Here’s what I didn’t like:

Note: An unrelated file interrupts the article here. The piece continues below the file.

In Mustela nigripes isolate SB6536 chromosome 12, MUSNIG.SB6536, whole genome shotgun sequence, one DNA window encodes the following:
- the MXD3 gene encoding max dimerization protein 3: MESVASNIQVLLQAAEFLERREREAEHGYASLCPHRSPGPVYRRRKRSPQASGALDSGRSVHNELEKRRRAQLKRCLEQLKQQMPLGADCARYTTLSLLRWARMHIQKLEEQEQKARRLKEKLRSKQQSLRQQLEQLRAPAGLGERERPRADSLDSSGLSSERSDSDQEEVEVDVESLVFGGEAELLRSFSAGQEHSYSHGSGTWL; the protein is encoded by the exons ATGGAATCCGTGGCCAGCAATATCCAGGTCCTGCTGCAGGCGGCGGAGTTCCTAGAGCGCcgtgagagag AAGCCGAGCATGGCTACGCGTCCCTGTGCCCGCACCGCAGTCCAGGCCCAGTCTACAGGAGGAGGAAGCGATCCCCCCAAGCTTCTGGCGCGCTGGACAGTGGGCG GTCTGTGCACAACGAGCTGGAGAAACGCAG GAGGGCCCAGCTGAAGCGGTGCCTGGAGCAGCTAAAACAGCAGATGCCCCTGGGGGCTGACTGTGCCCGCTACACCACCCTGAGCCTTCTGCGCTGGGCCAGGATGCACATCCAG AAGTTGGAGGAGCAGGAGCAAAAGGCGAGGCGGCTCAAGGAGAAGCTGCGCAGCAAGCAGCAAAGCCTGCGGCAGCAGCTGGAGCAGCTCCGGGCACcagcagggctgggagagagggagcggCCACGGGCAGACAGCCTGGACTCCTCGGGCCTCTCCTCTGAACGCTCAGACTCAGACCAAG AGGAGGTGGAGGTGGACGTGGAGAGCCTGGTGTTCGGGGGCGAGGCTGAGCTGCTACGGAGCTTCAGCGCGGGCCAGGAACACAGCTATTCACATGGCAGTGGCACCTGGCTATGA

Item Confusion — There is a ton of different items you can collect and attempt to use to help you out. You can eat various snacks, obtain power-ups, and even use different weapons for a short period of time. The main problem is that you hardly ever know what’s going to happen when you use them. Scissors, for example, I have used a handful of times and all that has done was injure me. So when I realize I’ve picked one up, I am a little annoyed. It takes up one of two items you can hold at one time and there is no way to ditch the object when you find a new one. Let’s say, for example, I find a nice machine gun on the ground but have a pizza and an apple. I cannot do anything with the gun. I have to go get injured on purpose to be able to use the food to free up a spot. I figure “hey, why am I being stupid about this? I’ll just go to the handbook where it lists all the items you’ve used” so I can learn what they do. I was wrong; instead of helpful information about these items, it attempts to be funny. “Don’t run with scissors, kids.” What? Is this a riddle!? Am I supposed to stand still when I use these and see what happens? I’m certainly not picking up scissors again. So yeah, some items are pretty cool but I just wish I knew what the (enter explicit word here) to do with them.